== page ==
The Pandemic Effect: 5 Permanent (or Temporary) Changes in Business Practices

The Pandemic Effect: 5 Permanent (or Temporary) Changes in Business Practices

By Julie Savarino of Business Devlopment Inc. 

Even though business is opening up again, certain pandemic workplace changes are here to stay. At least for a while.

To one degree or another, every person on Earth has been affected by the COVID-19 pandemic. The same is true for every business, professional services firm and other organization.

While many people in the United States have been vaccinated, herd immunity is still months, if not years, away. Also, how long the vaccines are effective and whether they will protect against new variants is not clear.

Business Practices We’ll Be Keeping … for Now

Certain pandemic-related workplace changes are here to stay. At least for a while. Here are five lasting — or perhaps temporary — changes that impact all organizations, including law firms:

1. Handshakes will be fewer.

Many who are vaccinated do not want to hug or shake hands anymore, even if it is safe to do so. Elbow bumps or fist bumps are preferred because they lower the risk of transferring viruses and bacteria, too. For example, at a recent party, where I met new people, some reached out their hand to shake mine, and I said, “I like elbow bumps.” I then reached out my elbow to bump theirs. Why? Because I think it is a much healthier way to greet people than the out-of-date handshake.

2. Mask-wearing may not go away anytime soon.

Many vaccinated people still wear face masks, even though it is not required by law or by the establishment. Some people just feel safer wearing a face mask when out and about; some may have autoimmune conditions. As one professional said, “I am so used to wearing a face mask now, and with the new variants, I plan to continue doing so.”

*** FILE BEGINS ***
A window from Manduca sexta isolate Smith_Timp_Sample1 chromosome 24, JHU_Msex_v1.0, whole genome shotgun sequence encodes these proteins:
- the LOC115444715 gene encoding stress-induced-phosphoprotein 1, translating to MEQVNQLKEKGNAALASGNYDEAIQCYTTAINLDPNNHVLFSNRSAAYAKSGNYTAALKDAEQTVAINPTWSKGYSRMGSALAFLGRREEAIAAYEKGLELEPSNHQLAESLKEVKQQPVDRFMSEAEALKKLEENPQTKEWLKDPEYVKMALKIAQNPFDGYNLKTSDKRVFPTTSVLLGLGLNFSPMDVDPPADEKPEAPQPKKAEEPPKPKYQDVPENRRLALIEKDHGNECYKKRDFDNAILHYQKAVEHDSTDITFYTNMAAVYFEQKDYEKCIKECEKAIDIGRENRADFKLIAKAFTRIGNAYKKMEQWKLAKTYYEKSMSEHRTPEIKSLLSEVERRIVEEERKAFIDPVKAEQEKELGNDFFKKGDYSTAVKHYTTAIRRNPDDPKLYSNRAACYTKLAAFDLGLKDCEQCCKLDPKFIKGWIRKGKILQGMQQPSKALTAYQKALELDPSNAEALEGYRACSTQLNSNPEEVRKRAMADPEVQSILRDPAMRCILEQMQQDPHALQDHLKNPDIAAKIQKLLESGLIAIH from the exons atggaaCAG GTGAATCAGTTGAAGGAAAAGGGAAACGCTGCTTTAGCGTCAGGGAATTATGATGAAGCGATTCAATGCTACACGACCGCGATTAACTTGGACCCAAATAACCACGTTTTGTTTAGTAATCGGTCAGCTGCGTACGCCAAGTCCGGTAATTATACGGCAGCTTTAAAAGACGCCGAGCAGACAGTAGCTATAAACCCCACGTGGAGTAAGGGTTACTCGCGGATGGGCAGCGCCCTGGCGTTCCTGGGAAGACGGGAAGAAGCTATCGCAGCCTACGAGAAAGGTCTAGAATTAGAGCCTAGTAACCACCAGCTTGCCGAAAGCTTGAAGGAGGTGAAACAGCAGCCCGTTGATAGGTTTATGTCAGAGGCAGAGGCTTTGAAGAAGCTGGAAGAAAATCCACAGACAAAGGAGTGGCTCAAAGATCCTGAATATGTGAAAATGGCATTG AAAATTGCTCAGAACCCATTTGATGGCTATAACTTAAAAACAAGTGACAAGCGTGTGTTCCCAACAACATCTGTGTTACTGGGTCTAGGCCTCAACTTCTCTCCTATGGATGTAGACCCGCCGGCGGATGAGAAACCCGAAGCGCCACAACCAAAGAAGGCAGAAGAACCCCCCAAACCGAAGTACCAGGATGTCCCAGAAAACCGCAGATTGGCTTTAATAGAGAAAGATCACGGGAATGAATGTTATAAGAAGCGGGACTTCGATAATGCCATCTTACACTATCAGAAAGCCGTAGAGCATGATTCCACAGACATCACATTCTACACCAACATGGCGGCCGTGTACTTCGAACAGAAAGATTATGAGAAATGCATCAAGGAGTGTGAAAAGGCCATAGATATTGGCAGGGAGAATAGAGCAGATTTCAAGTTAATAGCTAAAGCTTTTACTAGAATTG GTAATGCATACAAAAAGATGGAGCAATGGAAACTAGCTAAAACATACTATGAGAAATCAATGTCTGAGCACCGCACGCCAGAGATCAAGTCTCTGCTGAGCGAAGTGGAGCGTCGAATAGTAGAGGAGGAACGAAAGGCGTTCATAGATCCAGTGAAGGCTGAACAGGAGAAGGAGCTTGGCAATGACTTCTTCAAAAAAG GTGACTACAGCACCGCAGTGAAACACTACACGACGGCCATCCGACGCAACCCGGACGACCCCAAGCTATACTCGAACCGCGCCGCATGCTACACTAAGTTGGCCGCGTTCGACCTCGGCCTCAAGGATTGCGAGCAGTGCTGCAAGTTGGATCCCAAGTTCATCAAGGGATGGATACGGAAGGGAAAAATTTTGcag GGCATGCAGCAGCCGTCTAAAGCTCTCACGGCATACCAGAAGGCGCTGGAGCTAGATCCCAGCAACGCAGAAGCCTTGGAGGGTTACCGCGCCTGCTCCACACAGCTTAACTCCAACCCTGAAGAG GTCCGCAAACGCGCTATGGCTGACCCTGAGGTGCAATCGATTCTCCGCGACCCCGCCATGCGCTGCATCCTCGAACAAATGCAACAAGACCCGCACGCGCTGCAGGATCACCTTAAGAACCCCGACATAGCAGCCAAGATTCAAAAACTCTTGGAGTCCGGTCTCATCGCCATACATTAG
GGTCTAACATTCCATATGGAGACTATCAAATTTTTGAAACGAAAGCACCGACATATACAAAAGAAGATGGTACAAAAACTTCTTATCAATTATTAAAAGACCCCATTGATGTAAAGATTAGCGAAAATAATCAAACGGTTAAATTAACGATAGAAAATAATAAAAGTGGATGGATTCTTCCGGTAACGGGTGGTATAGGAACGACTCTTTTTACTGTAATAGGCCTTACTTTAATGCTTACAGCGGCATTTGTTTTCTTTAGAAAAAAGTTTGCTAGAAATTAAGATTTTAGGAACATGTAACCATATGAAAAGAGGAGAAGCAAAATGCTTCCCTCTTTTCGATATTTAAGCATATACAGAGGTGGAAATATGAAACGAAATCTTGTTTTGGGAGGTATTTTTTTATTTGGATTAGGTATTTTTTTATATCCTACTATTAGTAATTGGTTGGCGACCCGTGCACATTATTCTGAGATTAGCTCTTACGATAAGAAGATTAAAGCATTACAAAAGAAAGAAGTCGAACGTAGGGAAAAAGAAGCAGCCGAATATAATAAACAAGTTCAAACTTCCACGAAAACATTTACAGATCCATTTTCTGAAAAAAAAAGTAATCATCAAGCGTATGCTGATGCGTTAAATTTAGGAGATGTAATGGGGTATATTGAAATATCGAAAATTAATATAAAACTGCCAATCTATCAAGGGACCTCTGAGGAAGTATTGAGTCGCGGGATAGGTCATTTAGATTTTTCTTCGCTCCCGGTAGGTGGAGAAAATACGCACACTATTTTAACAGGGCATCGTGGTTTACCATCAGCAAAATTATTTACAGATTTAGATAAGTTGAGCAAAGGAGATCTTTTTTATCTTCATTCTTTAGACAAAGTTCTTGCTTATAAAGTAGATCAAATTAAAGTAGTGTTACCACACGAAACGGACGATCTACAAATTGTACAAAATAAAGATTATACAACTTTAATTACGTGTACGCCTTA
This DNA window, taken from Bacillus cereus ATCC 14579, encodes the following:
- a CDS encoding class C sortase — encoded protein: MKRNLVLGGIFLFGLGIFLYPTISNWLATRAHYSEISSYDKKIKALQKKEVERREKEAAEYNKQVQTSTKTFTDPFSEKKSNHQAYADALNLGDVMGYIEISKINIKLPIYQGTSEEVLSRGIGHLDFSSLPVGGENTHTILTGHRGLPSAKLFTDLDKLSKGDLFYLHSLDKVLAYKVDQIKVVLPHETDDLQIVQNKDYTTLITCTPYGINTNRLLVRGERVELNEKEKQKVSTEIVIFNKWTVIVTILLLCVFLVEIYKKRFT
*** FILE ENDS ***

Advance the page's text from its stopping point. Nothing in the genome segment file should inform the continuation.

3. Physical distancing may not go away either.

Similarly, even after they are vaccinated, some people will prefer to maintain physical distance in group settings for quite some time. This may include in offices, at meetings or when attending events. So the need to be aware of, ask about, and be understanding of others’ preferences when interacting has never been more important.

4. Hybrid events are here to stay.

Going forward, all firms, companies and other organizations that are planning events — no matter how small or large — will need to offer them in a hybrid manner, both virtual and in person. We will see organizers offering a physical location for those comfortable with being around others and simultaneously offering an online version for those who prefer not to attend in-person events. Some prefer virtual events because they are uncomfortable meeting in person right now, or because of the time and expense of traveling to events, or for other reasons (e.g., child or elder care). Whatever the reason, hybrid events are not going away.

5. “Let’s meet on Zoom” is the new “Let’s go to lunch.”

The brilliant Chasity Wilson Henry used this phrase during a recent webinar called “Perfecting Your Online Presence & Pitch.” Henry’s point is that given the demands on their available time, many busy professionals, especially parents and caretakers, prefer virtual meetings. Many made this workplace change even before the pandemic hit. It is important to ask your contacts which they prefer, for example, “Would you prefer to meet on video, meet for a virtual coffee, or meet in person at a restaurant?” Remember to treat video meetings as if they were in-person meetings — that is, don’t be late, be sure to minimize distractions, and be on your toes.

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